In re Jeffrey S. Sandate, M.D
Dallas Court of Appeals, No. 05-17-00871 (October 19, 2017)
Justices Lang, Evans (opinion linked here), and Stoddart
Chapter 74 of the Texas Civil Practice & Remedies Code provides protections healthcare providers in healthcare liability claims, including a ban on most d until the providers have been served with a qualifying expert report. The pr discovery allowed includes “discovery from nonparties under Rule 205.” Com Turner, a malpractice plaintiff, tried to take advantage of this exception to t deposition of Dr. Sandate, but it didn’t work.
Turner filed suit and served an expert report on Methodist Hospitals of Dalla not sue Dr. Sandate, but sought his deposition as a “non-party” under Rule 2 could “determine if he should be joined in the lawsuit.” The trial court orde Sandate to appear for deposition, but the Dallas Court of Appeals put on the In re Jorden, the Texas Supreme Court had ruled that a potential malpractic cannot do an end run around the protections of Chapter 74 by noticing a doc Rule 202 pre-suit deposition. In so holding, it rejected the very argument Turner made here, concluding th 74 and Rule 205 make a “distinction between those who are third parties to a dispute and those directly t by it.”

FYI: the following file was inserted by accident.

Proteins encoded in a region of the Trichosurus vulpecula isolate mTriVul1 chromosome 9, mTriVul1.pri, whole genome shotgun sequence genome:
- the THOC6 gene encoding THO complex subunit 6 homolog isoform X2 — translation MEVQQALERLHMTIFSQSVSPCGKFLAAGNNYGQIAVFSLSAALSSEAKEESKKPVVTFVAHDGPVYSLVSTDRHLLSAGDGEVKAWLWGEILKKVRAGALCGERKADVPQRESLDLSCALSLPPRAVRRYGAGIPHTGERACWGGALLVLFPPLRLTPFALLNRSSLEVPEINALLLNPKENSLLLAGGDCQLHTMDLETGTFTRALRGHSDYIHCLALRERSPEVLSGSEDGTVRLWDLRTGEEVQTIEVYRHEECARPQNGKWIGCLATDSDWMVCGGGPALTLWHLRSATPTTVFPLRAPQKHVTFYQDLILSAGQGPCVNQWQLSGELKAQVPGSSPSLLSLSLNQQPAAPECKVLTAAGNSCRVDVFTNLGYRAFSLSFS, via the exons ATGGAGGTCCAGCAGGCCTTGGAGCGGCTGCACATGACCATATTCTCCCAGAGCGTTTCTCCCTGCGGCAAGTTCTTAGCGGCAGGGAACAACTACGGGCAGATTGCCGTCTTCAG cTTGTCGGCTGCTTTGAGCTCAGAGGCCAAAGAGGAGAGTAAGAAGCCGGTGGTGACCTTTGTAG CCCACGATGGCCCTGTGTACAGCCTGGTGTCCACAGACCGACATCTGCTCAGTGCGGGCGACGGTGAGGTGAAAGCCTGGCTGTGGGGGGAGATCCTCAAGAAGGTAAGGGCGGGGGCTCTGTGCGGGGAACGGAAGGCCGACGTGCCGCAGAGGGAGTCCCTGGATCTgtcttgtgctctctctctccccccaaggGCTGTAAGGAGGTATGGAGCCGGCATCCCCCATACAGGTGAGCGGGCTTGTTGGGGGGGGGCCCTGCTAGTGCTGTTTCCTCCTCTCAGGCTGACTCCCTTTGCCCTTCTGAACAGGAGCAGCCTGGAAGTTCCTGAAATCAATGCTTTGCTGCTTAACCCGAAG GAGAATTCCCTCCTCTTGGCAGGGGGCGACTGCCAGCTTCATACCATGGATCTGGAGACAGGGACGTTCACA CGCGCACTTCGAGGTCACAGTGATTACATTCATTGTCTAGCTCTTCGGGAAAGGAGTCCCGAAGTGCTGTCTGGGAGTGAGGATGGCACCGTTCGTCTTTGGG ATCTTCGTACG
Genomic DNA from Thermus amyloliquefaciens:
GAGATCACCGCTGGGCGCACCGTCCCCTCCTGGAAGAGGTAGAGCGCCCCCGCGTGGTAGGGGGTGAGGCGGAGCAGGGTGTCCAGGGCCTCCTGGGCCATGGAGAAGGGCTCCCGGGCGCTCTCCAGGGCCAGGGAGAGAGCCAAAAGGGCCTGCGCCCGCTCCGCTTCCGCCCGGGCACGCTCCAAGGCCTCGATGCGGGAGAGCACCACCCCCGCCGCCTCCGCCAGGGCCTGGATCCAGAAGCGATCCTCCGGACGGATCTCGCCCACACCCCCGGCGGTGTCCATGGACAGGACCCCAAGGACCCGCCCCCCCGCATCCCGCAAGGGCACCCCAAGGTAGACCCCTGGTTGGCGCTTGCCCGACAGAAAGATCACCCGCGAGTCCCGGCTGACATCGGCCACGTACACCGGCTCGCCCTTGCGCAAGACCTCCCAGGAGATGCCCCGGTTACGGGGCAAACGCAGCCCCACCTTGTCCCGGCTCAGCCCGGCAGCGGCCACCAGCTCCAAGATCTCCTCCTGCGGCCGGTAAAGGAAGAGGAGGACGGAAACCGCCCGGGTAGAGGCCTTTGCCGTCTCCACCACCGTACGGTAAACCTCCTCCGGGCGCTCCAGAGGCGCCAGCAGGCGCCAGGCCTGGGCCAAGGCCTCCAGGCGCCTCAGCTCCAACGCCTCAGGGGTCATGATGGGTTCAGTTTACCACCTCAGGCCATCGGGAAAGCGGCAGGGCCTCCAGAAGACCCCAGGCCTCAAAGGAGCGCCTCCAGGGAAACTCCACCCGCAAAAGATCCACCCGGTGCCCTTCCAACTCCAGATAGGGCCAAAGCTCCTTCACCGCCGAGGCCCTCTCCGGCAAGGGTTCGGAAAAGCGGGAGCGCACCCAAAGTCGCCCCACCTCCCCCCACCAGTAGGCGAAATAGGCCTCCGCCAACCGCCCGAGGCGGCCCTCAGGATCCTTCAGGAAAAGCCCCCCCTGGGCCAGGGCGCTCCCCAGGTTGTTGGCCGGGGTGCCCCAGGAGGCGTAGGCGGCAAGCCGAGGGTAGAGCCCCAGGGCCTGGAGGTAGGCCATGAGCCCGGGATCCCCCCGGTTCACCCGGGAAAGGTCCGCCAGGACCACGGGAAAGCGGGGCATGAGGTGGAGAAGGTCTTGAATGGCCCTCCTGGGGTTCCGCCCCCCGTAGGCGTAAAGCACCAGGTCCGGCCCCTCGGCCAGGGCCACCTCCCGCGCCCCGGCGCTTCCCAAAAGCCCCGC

Applying that logic to the case at hand, the Dallas Court held that, because Turner had announced she wis depose Dr. Sandate in order to decide whether or not to sue him, he was “directly threatened by” the sui not a “non-party” from whom depositions are allowed by Rule 205. A